Respect for Copyright Sovereignty in Transit: The European Court of Justice Decision in the Joined Philips/Nokia Cases
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FSU College of Law, Business and Economics Paper
The decision by the ECJ in Philips/Nokia is welcome on a number of grounds. The Court affirmed that each country has the sovereign authority to make and apply IP rules for its own territory, and that applying IP rules governing the domestic market of transit countries would impair that authority. The Court rejected the production fiction approach that had been adopted by the Dutch Supreme Court, and advocated by Phillips and the Belgian government in the joined Philips/Nokia proceeding. Critically, the Court grounded its decision in the EC Treaty and the Treaty on the Functioning of the European Union (TFEU). The ECJ effectively acknowledged (though without expressly referring to it) Article V of the GATT regarding freedom of transit, and the role this provision plays in facilitating international trade. The ECJ reference to the TFEU constrains EU options in the context of present efforts to amend the EU IP Border Regulation.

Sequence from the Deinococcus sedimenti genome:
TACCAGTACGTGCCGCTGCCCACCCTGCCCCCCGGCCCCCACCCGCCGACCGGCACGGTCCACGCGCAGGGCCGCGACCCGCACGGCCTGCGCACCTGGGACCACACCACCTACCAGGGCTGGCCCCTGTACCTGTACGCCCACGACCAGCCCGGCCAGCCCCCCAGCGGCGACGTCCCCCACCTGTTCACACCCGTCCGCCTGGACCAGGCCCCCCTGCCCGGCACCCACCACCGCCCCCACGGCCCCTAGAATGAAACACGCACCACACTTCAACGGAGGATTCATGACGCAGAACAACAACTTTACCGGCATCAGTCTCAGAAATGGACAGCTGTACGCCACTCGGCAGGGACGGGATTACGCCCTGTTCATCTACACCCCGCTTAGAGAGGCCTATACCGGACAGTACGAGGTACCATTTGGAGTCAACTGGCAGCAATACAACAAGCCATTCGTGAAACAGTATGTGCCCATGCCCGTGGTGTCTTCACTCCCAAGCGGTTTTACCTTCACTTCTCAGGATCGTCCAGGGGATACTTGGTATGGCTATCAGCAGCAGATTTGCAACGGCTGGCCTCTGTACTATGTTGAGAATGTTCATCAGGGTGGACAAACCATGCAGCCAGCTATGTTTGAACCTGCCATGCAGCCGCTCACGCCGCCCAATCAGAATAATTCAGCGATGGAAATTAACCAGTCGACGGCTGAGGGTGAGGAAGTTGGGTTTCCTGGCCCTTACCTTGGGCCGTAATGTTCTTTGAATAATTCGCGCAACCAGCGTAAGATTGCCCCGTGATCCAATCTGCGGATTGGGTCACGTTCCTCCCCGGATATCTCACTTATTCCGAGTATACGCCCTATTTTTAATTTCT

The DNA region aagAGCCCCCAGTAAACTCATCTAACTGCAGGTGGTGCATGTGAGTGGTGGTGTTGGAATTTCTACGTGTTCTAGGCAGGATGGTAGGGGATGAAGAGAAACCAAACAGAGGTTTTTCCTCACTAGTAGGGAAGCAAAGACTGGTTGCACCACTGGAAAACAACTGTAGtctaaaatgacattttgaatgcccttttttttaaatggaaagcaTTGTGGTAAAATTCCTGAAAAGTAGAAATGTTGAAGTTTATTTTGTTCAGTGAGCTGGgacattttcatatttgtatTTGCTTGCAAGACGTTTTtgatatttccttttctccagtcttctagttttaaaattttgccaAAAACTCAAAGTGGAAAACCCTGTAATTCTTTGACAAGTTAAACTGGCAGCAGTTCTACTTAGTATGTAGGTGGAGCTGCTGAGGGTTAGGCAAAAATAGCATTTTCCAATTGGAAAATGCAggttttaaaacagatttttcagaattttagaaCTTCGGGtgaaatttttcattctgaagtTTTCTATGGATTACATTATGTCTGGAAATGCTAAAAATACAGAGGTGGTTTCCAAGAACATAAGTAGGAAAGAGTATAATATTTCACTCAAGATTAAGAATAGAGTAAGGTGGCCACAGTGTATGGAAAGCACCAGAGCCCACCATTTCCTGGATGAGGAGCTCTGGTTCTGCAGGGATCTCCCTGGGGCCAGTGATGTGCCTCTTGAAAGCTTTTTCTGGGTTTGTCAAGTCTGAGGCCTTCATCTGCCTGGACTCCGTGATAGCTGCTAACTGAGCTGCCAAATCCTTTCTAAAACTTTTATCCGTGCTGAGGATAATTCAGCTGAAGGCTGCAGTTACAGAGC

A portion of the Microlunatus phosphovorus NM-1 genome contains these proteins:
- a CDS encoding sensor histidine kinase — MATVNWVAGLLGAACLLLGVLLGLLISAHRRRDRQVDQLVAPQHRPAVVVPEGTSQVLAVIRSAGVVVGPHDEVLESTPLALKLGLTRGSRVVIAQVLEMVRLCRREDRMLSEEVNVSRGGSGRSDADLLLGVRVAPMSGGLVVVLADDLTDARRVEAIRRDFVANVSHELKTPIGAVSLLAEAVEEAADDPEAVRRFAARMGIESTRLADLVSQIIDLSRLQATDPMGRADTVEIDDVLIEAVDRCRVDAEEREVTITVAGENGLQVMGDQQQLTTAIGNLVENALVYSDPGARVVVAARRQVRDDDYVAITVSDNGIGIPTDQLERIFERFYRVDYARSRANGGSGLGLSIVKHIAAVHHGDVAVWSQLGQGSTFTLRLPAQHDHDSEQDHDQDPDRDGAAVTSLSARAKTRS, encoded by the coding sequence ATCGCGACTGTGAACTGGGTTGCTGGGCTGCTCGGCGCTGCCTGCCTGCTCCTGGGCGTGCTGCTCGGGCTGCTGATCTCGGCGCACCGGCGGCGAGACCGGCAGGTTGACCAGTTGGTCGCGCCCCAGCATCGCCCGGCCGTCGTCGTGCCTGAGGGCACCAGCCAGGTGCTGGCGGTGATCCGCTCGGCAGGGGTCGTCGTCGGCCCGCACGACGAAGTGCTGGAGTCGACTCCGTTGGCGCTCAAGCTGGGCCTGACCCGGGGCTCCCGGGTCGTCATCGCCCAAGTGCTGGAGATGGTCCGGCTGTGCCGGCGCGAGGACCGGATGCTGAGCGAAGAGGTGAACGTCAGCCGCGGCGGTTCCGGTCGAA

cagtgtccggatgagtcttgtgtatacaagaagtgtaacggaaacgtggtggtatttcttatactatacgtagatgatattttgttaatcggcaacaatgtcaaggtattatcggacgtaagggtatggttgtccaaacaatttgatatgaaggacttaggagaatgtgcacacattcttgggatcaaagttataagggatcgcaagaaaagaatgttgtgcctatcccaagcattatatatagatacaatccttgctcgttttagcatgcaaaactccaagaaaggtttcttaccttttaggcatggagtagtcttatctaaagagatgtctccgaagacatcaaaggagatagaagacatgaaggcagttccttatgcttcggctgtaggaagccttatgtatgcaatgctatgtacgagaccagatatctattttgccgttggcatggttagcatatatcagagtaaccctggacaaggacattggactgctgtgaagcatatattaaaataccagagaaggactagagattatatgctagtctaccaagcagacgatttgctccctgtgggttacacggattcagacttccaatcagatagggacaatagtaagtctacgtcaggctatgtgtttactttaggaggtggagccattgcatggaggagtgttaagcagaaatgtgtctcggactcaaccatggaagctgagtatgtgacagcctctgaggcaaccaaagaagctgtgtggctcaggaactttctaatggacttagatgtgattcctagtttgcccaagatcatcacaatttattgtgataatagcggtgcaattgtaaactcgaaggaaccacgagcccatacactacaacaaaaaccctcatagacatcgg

The ECJ distinguished the level of proof or evidence that would justify seizure and temporary detention from the level of proof or evidence that is needed to establish infringement in a substantive enforcement proceeding. The types of evidence that may justify suspicion are broader than the concrete evidence that is needed to make out a case of infringement based on intention to divert. The ECJ placed a significant burden of proof on a right holder seeking the destruction or abandonment of goods “in transit” based on a substantive finding of infringement against the consignor/exporter of those goods. False transit must be proven with concrete evidence.